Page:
Allied Advice: How do Tyre Pressure Sensors Work?

There’s a lot of information out there about ideal tyre pressures and how to avoid running flat. We’ve done our research and put together some helpful information to prevent low pressure. A few things to note first are:

  • Tyre pressures are normally higher in your front tyres than in your rear tyres. This is to compensate for the extra weight in the front of the vehicle from the engine.
  • Tyre pressures can reduce in cold weather. Your tyre’s pressure will drop around 1 psi for every 5.5°C drop in air temperature, your warning light may come on in this instance, however, after driving for a few miles your tyre should heat up and it should go off. Always get your car checked out at a repair centre if warning lights persist or are red.

What are tyre pressure monitoring systems?

There are two main common types of tyre pressure monitoring systems or TPMS:

  • Direct, which uses sensors attached inside the tyre that monitor the pressure levels. When the pressure decreases to a specified level, the sensor notifies the car’s ECU which then illuminates the dashboard light. Direct TPMS gives consistent accurate readings for all wheels.
  • Indirect, which uses a cars ABS wheel speed sensors to identify wheels that are turning at different speeds. Underinflated tyres have a smaller rolling radius, therefore turn at a different speed to the others, the sensors then detect that. This system is much simpler than direct, however, less accurate and prone to more false alarms. The system also cannot detect if all four tyres are low.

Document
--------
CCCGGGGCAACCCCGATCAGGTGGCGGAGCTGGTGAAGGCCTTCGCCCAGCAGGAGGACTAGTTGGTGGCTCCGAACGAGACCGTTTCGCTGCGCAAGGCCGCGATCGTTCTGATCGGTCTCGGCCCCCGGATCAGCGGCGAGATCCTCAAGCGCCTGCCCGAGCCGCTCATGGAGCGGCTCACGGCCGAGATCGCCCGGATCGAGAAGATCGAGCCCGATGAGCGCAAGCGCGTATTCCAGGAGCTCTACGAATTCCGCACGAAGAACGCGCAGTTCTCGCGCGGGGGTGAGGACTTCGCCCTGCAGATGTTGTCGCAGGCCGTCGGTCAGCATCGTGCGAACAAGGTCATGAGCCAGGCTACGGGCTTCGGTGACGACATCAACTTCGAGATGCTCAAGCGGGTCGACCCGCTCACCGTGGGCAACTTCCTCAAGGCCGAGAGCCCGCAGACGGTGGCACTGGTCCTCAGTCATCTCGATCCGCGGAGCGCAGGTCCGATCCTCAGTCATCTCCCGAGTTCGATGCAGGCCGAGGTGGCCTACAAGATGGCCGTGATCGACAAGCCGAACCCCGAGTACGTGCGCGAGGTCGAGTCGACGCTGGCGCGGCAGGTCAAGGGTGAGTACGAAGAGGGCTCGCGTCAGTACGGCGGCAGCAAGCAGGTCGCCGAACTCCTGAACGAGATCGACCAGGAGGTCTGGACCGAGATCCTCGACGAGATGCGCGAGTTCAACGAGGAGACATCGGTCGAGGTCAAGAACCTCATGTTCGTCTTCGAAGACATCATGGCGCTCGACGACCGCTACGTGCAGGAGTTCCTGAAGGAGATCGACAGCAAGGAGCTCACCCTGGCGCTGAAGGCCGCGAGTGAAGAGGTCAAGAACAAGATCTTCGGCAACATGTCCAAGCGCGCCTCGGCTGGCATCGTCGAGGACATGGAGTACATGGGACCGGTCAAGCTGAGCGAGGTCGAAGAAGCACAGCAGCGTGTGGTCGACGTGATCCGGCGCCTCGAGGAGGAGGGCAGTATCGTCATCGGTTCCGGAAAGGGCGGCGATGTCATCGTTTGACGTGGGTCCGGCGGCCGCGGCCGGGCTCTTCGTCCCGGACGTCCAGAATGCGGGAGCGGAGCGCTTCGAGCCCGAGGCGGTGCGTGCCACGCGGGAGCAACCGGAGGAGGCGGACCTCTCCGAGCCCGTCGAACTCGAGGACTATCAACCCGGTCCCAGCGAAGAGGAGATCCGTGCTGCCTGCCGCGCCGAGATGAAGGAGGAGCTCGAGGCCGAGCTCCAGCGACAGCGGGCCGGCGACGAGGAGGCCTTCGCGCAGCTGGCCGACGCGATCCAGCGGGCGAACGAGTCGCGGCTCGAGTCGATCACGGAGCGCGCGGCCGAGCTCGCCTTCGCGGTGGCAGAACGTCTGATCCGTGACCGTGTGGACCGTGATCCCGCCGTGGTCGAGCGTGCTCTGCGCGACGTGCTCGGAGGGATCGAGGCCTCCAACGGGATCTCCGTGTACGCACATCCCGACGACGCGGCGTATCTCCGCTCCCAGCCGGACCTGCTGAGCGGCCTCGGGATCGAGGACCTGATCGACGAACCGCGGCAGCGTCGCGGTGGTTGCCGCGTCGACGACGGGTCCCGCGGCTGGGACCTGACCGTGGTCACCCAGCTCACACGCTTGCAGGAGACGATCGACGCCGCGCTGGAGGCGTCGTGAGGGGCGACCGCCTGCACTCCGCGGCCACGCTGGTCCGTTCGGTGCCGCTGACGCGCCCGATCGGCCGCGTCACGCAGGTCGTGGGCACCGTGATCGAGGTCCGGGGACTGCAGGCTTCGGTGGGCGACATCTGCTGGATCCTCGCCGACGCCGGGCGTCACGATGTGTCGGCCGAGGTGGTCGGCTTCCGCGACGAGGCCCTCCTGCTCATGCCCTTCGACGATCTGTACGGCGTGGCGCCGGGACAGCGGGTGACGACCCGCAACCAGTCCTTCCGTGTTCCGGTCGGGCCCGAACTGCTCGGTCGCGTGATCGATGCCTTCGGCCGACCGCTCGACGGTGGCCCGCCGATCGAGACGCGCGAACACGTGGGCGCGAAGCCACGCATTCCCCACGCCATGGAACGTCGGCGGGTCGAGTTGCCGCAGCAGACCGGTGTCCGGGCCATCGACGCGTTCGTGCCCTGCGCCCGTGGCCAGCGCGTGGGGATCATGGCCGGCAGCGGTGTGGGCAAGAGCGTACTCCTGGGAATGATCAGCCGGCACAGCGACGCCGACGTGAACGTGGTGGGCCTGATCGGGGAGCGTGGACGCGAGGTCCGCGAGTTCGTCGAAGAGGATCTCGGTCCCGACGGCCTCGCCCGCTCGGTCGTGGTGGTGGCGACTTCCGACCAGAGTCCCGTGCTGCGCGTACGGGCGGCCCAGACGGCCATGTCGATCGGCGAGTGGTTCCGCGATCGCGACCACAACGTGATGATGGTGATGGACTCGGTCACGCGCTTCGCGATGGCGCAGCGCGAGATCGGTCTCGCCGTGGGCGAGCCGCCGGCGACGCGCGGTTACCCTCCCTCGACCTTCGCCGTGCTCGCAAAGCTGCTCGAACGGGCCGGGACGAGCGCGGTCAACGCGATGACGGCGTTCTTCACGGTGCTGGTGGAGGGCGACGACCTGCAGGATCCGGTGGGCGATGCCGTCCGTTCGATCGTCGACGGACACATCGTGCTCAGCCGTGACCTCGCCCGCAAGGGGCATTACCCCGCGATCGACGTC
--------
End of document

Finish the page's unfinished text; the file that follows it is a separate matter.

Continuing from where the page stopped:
Why is tyre pressure important?

An under-inflated tyre is less safe. Braking distances can be cut short and produce inconsistent handling for the driver in the event of emergency braking or swerving. Your fuel consumption also increases with low tyre pressure as there is extra drag on the tyre which in turn increases the emissions of your car. Having the correct tyre pressure is also extremely important because your tyre can actually heat up and wear down quicker than a correctly inflated one, this could cause your tyre to fail and have disastrous consequences!

How to check your car’s tyre pressure

The machines at petrol stations are ideal for checking your tyre pressure and probably the easiest option for you. You can, however, also use a foot pump or a tyre pressure gauge as the principles stay the same;

  • Remove the valve cap (you’ll find this near the rim of the wheel)
  • Push the gauge onto the valve and it’ll give you a reading
  • If the air keeps coming out, push a little harder!

There’s never a good time for a flat tyre if you experience one, our Glasgow and Edinburgh service & repair centres are here to help. With competitive prices and helpful staff, why not give us a call?